Defending students from sexual assault

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AFT President Randi Weingarten joined protesters gathered outside the Department of Education on July 13 to insist that college students must be protected from sexual assault on campus, and to demand that Education Secretary Betsy DeVos retain the protective provisions adopted through Title IX.

Organized by Know Your IX, End Rape on Campus and other survivor advocates, rally participants listened intently as survivor stories were read aloud. Time after time, they recounted how sexual assault upends lives with depression and fear. Students stop eating, their grades fall and they wind up on academic probation; they lose their jobs, drop off of sports teams and become withdrawn. On top of suffering the assault itself, many are dismissed by law enforcement and college officials, blamed for the incidents in which they were victims and re-traumatized by the scrutiny and resistance of unsympathetic officials. But many were saved by Title IX, which includes provisions protecting them from having to see their perpetrators in class and ensuring they have the healthcare and counseling they need.

Weingarten at Title IX rally

Weingarten, who is a sexual assault survivor herself, read a story from a college student who clearly linked the trauma of sexual assault to a solution: "Rather than threatening the most vulnerable people, DeVos should do her job," she said, and uphold the strongest provisions of Title IX.

Sen. Kirsten Gillibrand (D-N.Y.) and Rep. Jackie Speier (D-Calif.) also read. "The trauma of rape is real," read Gillibrand. "Please listen to survivors."

Inside, DeVos heard the same stories and met with sexual assault survivors, as well as people who say they have been falsely accused of sexual assault, advocates for both those groups and higher education officials. Survivor advocates are infuriated at the inclusion of some of the "men's rights" organizations, including the National Coalition for Men. The group focuses on the possibility of false accusations but is also is hostile to survivor rights groups, discredits feminism, and has a reputation for bullying victims by publishing their names and photos on social media.

With the department's stated intent to minimize regulation across the board, and with personnel who have clearly signaled their opposition to current protections, many survivor advocates fear DeVos will loosen the stringent measures put in place by the Obama administration to more firmly address sexual assault on campus.

Comments from Candice Jackson, the acting head of the department's Office for Civil Rights, have been particularly troubling. She told the New York Times that Title IX investigations have not been fairly balanced between survivors and accused, and that students accused of rape are too quickly demonized. "The accusations—90 percent of them—fall into the category of 'we were both drunk,' 'we broke up, and six months later I found myself under a Title IX investigation because she just decided that our last sleeping together was not quite right,'" Jackson said.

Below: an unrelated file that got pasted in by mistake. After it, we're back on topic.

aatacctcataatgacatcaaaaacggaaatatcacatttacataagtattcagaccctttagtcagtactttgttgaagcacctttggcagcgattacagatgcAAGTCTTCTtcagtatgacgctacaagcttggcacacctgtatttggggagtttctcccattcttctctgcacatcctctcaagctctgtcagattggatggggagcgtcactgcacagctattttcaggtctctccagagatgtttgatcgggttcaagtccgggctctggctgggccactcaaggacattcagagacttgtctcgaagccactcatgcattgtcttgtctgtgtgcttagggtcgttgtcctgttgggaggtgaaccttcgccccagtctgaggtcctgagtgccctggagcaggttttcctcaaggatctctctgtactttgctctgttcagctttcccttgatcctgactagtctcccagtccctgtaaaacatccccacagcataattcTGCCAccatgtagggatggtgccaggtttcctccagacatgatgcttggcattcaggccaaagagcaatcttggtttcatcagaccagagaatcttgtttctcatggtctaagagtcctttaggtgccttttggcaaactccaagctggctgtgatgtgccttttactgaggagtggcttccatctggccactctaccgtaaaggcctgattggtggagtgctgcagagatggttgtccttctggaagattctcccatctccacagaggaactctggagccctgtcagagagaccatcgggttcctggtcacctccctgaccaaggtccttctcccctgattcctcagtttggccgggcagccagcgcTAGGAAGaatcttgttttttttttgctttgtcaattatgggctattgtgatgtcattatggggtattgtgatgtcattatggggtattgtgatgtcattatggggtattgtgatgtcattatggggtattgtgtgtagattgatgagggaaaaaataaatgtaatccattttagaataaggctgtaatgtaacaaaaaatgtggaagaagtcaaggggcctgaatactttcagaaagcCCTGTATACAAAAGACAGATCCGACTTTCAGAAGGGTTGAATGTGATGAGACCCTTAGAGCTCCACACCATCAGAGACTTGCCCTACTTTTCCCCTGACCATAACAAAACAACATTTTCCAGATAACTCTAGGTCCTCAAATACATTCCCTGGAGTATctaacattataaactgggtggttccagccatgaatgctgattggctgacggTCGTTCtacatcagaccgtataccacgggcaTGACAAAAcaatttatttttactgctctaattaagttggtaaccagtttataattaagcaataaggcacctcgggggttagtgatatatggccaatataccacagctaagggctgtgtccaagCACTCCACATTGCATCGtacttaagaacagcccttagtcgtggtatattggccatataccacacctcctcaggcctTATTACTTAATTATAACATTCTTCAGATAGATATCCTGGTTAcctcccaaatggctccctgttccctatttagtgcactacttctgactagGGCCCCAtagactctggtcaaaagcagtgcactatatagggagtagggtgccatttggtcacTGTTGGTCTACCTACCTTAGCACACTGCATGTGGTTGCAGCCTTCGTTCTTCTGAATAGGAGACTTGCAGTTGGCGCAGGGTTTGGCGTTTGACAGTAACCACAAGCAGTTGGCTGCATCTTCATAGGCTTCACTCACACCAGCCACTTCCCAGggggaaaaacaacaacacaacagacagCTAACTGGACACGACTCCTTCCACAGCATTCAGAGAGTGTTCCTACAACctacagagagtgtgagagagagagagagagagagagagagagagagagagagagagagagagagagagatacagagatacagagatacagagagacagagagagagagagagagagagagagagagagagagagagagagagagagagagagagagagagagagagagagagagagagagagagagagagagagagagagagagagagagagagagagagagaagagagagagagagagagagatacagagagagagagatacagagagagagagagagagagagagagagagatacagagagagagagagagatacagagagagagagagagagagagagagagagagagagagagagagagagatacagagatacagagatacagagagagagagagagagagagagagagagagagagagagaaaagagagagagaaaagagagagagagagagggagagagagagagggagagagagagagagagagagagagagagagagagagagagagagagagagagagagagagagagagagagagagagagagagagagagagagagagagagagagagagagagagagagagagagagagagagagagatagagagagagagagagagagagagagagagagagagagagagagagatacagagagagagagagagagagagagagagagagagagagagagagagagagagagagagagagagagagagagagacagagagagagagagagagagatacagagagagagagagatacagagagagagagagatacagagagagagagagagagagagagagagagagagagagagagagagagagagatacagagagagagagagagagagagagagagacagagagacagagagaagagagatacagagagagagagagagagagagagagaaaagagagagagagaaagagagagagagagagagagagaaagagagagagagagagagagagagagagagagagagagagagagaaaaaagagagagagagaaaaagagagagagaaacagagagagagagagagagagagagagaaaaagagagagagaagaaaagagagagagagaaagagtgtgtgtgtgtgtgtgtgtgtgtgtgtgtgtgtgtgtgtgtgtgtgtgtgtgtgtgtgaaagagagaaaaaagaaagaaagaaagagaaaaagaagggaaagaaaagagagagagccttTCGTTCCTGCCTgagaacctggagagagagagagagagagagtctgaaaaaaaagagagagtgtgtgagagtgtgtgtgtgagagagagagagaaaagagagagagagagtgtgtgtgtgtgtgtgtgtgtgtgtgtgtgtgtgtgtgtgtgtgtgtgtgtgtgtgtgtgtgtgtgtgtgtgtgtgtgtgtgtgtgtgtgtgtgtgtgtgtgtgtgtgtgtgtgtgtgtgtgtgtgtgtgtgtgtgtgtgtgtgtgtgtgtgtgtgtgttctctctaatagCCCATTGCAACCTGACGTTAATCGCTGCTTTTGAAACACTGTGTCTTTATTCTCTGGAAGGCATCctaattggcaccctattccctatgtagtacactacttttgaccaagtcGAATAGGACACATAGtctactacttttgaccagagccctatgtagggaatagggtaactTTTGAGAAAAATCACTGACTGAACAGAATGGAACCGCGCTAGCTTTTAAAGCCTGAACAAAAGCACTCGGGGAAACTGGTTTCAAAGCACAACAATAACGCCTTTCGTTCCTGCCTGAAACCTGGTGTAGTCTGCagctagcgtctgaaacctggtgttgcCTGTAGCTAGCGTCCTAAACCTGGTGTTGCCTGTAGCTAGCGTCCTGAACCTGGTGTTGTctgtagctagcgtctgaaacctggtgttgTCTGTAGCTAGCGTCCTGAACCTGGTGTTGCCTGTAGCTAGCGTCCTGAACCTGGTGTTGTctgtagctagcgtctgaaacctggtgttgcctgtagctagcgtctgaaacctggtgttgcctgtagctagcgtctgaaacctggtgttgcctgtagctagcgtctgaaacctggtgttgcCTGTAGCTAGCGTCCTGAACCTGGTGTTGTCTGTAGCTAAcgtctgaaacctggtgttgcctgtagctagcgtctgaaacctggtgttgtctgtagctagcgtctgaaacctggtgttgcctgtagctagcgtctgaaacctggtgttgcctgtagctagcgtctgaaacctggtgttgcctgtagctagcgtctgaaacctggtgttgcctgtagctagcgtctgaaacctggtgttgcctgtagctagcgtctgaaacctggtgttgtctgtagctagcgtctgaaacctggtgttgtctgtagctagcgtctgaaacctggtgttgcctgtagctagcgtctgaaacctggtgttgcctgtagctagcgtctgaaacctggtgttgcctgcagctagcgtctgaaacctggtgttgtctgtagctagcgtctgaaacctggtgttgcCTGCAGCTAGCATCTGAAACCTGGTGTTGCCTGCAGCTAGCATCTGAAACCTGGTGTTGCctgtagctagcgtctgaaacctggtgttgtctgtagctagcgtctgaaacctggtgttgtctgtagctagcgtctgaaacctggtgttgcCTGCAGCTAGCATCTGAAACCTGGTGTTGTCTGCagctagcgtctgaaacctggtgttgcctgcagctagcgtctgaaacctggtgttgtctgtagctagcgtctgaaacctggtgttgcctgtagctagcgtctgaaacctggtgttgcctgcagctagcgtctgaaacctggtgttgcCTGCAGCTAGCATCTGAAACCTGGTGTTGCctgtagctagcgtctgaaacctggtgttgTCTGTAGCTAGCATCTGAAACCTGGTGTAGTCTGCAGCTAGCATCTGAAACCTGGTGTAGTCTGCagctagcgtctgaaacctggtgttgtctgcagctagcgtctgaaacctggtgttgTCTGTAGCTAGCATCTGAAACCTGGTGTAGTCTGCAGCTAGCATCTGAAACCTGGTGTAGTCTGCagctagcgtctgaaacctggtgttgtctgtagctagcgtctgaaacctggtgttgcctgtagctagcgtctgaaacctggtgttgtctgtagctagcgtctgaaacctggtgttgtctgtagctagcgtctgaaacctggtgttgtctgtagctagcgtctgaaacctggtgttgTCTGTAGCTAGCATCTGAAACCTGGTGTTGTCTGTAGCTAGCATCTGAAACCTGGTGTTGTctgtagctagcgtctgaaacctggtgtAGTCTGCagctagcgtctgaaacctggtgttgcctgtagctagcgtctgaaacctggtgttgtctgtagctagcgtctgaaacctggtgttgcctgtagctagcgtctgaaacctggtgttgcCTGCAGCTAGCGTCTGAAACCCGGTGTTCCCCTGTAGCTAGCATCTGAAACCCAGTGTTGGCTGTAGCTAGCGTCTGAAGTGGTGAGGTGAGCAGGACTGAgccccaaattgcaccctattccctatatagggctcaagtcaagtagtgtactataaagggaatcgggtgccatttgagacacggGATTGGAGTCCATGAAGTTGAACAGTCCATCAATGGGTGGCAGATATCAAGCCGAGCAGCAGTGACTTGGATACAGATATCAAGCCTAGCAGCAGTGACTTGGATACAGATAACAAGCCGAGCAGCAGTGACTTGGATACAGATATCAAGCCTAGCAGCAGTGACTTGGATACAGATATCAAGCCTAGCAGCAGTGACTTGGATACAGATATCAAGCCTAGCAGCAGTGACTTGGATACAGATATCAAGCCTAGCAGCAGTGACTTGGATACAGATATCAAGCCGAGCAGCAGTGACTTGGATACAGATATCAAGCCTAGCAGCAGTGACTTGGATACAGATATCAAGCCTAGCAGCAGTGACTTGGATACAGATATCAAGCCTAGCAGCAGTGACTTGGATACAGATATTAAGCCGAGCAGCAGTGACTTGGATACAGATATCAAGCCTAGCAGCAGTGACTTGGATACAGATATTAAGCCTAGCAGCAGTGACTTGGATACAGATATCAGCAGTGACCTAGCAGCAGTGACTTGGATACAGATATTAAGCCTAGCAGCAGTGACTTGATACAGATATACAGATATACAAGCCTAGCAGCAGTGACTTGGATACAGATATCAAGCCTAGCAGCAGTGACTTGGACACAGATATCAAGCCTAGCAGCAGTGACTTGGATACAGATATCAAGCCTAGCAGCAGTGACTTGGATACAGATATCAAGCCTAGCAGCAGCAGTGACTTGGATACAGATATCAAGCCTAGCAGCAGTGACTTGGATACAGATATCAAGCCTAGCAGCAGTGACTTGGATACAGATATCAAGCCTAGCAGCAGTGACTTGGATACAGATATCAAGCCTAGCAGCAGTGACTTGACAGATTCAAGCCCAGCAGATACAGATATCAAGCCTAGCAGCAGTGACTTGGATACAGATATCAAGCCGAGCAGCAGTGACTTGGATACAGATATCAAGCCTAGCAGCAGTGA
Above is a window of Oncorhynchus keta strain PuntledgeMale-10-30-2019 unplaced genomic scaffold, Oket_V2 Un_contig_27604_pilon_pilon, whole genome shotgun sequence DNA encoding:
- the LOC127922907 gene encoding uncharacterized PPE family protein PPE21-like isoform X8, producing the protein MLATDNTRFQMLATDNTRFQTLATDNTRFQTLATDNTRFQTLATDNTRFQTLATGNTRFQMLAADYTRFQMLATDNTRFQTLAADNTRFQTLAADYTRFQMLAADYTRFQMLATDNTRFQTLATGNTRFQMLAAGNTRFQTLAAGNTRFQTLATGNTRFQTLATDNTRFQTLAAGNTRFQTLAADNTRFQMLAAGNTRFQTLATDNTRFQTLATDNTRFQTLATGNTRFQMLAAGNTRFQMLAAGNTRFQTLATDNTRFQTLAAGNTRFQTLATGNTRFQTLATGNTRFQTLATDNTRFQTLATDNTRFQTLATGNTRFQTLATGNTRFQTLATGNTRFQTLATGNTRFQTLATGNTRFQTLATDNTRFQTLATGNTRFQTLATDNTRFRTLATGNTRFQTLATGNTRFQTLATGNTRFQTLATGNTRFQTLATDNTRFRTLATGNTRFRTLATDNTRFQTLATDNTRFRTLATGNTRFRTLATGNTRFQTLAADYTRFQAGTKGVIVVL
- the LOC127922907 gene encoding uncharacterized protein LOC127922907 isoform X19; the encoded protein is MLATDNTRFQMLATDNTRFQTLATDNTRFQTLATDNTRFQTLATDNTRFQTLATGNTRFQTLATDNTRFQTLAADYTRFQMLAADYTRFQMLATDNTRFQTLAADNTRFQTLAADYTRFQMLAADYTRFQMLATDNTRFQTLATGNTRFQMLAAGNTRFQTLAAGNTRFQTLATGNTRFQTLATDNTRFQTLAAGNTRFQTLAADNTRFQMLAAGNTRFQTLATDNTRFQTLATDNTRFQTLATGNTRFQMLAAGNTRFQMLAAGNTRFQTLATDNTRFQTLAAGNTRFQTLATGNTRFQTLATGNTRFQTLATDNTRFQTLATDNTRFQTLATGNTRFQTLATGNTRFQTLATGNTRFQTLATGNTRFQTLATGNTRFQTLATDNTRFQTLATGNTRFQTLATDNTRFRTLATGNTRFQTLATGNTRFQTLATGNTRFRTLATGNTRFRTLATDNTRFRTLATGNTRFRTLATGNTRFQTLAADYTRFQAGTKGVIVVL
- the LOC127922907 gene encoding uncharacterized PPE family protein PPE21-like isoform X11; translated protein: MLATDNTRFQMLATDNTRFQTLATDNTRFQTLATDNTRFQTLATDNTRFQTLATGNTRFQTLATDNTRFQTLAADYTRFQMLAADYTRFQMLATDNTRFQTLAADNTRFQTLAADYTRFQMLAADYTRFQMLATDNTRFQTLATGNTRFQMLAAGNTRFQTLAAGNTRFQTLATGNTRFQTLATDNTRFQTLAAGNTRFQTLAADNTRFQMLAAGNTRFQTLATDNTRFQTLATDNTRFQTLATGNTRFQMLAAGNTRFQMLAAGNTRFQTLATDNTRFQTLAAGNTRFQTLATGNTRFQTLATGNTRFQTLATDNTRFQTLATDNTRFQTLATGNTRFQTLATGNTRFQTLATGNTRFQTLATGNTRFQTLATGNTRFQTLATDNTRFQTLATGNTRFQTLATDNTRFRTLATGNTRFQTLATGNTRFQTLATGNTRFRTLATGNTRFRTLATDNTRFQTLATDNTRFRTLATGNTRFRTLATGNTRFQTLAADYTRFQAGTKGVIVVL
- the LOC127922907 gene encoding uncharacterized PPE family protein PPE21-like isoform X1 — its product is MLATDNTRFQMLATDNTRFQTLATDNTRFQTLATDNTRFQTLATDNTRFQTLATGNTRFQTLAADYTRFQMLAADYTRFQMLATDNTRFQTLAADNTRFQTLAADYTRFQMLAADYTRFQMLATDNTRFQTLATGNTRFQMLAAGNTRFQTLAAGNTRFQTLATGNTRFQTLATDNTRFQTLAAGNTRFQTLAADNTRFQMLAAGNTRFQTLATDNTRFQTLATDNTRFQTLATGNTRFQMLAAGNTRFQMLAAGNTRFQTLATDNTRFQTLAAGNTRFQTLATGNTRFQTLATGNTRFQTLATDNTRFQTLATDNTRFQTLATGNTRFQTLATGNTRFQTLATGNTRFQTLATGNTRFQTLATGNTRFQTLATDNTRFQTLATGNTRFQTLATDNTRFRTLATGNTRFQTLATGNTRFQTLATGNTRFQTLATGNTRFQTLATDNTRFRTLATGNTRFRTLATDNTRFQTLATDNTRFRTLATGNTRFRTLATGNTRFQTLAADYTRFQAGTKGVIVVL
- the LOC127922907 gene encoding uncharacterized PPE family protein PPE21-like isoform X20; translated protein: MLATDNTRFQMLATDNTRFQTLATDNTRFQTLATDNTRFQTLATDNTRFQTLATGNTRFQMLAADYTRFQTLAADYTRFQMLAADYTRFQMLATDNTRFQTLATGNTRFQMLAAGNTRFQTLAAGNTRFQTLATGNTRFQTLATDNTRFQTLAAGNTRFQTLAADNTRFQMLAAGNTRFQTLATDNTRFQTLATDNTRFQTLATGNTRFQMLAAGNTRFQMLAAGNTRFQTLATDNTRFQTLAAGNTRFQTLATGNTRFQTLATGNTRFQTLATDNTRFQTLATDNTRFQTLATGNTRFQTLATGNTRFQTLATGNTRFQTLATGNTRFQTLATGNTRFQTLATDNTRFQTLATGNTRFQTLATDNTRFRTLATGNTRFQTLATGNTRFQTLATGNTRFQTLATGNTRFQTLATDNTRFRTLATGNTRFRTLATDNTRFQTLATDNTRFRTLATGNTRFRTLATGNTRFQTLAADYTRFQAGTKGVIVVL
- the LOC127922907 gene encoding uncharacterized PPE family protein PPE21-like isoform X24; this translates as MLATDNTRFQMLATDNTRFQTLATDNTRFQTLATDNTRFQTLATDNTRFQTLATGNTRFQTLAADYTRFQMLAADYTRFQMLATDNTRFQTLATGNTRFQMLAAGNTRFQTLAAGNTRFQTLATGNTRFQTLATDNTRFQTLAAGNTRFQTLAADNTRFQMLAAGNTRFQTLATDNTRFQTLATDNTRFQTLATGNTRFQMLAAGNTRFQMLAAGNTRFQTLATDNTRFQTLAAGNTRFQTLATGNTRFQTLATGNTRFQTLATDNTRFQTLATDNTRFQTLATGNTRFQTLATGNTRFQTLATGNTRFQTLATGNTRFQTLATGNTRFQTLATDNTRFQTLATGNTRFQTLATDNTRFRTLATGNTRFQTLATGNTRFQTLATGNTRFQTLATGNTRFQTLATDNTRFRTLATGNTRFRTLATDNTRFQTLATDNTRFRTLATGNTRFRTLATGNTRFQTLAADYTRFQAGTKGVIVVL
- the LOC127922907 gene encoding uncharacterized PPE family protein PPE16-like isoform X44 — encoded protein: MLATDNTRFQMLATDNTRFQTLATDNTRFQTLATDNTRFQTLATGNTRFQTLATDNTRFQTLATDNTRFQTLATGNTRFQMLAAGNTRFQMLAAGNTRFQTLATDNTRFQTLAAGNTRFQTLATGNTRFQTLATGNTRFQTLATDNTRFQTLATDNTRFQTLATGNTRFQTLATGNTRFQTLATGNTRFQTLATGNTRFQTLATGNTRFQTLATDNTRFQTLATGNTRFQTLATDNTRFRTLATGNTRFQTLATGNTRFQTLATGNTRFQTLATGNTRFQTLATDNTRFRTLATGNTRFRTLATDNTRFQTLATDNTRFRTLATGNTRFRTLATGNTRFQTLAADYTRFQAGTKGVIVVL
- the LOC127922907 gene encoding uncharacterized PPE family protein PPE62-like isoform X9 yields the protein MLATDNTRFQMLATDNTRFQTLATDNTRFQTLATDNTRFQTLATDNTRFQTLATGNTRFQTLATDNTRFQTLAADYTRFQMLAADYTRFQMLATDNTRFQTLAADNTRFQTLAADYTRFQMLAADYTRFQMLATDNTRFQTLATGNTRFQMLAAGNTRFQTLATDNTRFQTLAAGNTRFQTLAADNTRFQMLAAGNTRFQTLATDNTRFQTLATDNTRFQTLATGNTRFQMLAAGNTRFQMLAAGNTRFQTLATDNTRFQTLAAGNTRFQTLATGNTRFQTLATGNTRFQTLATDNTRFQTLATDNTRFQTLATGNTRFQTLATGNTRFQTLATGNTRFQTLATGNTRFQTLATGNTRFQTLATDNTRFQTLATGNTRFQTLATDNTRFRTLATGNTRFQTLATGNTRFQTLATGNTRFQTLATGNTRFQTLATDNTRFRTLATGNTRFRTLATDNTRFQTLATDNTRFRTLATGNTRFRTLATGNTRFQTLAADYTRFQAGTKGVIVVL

To such complaints, protesters asked, "Who are you protecting?" Sympathy for the accused is widely seen as misplaced and a way to preserve rape culture—that tendency to explain away aggressive and violent behavior by normalizing it. Many sexual assaults go unreported because survivors are afraid no one will believe them and/or the crime will go unpunished; experience proves them right in many cases. People like Brock Turner illustrate the point: He was the Stanford student convicted of raping an intoxicated woman behind a dumpster, but he was sentenced to just six months in jail and three years probation. His father pled for leniency because the incident had "broken" and "shattered" his son, and the judge said harsher punishment would have a "severe impact" on the life of a perpetrator portrayed as a star athlete.

Title IX was passed in 1972—45 years ago on July 14—to prohibit discrimination against girls in public schools. It is often associated with equal funding and attention to girls' sports. In 2011, President Obama clarified its application to sexual assault as an impediment to education that robs victims of their equal opportunity to learn, unencumbered by fear for their physical and emotional safety. Since that time, students have held their colleges accountable for providing a safe learning environment, and programs to prevent sexual assault have grown. Advocacy groups focused not only on specific safety measures but seriously tackled rape culture, the cultural phenomenon that forgives the mistreatment of women (and some men) as normal.

To maintain those advances, the AFT is joining with other advocates to preserve Title IX—not only at the July 13 rally, but also in a letter to DeVos that breaks down the law and proves that Title IX provisions do not violate the rights of the accused. The letter is signed by representatives of 36 advocacy and education groups, including the Leadership Conference on Civil and Human Rights and the National Women's Law Center.

"For months, DeVos' Education Department has sent a chilling message to students and survivors by openly questioning Obama-era rules to protect students," Weingarten said in a statement. "DeVos' meetings today with so-called men's rights groups, and other fringe groups that want to silence sexual assault survivors' voices, legitimatize those efforts. As a survivor of sexual violence, I will not sit back in silence while Betsy DeVos pretends that rape deniers have something useful to say about this topic."

[Virginia Myers]